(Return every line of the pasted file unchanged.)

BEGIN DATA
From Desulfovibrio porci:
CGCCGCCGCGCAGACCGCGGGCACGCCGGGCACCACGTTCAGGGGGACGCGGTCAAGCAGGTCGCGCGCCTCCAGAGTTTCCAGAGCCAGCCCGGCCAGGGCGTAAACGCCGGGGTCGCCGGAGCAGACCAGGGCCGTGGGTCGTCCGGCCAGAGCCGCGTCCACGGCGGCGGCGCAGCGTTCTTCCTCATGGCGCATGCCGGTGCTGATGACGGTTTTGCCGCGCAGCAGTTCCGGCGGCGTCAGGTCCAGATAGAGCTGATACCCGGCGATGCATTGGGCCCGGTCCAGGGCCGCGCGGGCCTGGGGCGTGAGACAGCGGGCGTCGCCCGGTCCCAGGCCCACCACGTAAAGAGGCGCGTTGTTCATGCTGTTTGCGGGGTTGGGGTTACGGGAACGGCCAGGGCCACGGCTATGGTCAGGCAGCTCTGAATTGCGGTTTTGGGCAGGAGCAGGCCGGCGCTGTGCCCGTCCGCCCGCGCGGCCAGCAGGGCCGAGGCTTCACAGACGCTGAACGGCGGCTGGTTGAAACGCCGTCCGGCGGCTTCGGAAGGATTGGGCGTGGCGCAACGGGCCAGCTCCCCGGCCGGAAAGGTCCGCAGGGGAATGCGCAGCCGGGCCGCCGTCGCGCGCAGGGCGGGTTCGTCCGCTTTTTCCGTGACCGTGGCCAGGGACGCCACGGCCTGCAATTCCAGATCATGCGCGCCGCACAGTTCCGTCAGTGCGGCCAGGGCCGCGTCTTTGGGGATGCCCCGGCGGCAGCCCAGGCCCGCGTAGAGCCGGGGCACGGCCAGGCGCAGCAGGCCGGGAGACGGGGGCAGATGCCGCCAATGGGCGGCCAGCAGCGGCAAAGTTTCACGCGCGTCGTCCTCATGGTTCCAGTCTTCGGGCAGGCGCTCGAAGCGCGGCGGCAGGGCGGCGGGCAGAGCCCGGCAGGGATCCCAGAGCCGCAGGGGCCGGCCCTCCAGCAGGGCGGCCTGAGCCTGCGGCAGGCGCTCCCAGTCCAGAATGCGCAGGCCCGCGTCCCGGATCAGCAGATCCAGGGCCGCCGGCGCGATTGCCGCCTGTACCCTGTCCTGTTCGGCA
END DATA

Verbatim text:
From Desulfovibrio porci:
CGCCGCCGCGCAGACCGCGGGCACGCCGGGCACCACGTTCAGGGGGACGCGGTCAAGCAGGTCGCGCGCCTCCAGAGTTTCCAGAGCCAGCCCGGCCAGGGCGTAAACGCCGGGGTCGCCGGAGCAGACCAGGGCCGTGGGTCGTCCGGCCAGAGCCGCGTCCACGGCGGCGGCGCAGCGTTCTTCCTCATGGCGCATGCCGGTGCTGATGACGGTTTTGCCGCGCAGCAGTTCCGGCGGCGTCAGGTCCAGATAGAGCTGATACCCGGCGATGCATTGGGCCCGGTCCAGGGCCGCGCGGGCCTGGGGCGTGAGACAGCGGGCGTCGCCCGGTCCCAGGCCCACCACGTAAAGAGGCGCGTTGTTCATGCTGTTTGCGGGGTTGGGGTTACGGGAACGGCCAGGGCCACGGCTATGGTCAGGCAGCTCTGAATTGCGGTTTTGGGCAGGAGCAGGCCGGCGCTGTGCCCGTCCGCCCGCGCGGCCAGCAGGGCCGAGGCTTCACAGACGCTGAACGGCGGCTGGTTGAAACGCCGTCCGGCGGCTTCGGAAGGATTGGGCGTGGCGCAACGGGCCAGCTCCCCGGCCGGAAAGGTCCGCAGGGGAATGCGCAGCCGGGCCGCCGTCGCGCGCAGGGCGGGTTCGTCCGCTTTTTCCGTGACCGTGGCCAGGGACGCCACGGCCTGCAATTCCAGATCATGCGCGCCGCACAGTTCCGTCAGTGCGGCCAGGGCCGCGTCTTTGGGGATGCCCCGGCGGCAGCCCAGGCCCGCGTAGAGCCGGGGCACGGCCAGGCGCAGCAGGCCGGGAGACGGGGGCAGATGCCGCCAATGGGCGGCCAGCAGCGGCAAAGTTTCACGCGCGTCGTCCTCATGGTTCCAGTCTTCGGGCAGGCGCTCGAAGCGCGGCGGCAGGGCGGCGGGCAGAGCCCGGCAGGGATCCCAGAGCCGCAGGGGCCGGCCCTCCAGCAGGGCGGCCTGAGCCTGCGGCAGGCGCTCCCAGTCCAGAATGCGCAGGCCCGCGTCCCGGATCAGCAGATCCAGGGCCGCCGGCGCGATTGCCGCCTGTACCCTGTCCTGTTCGGCA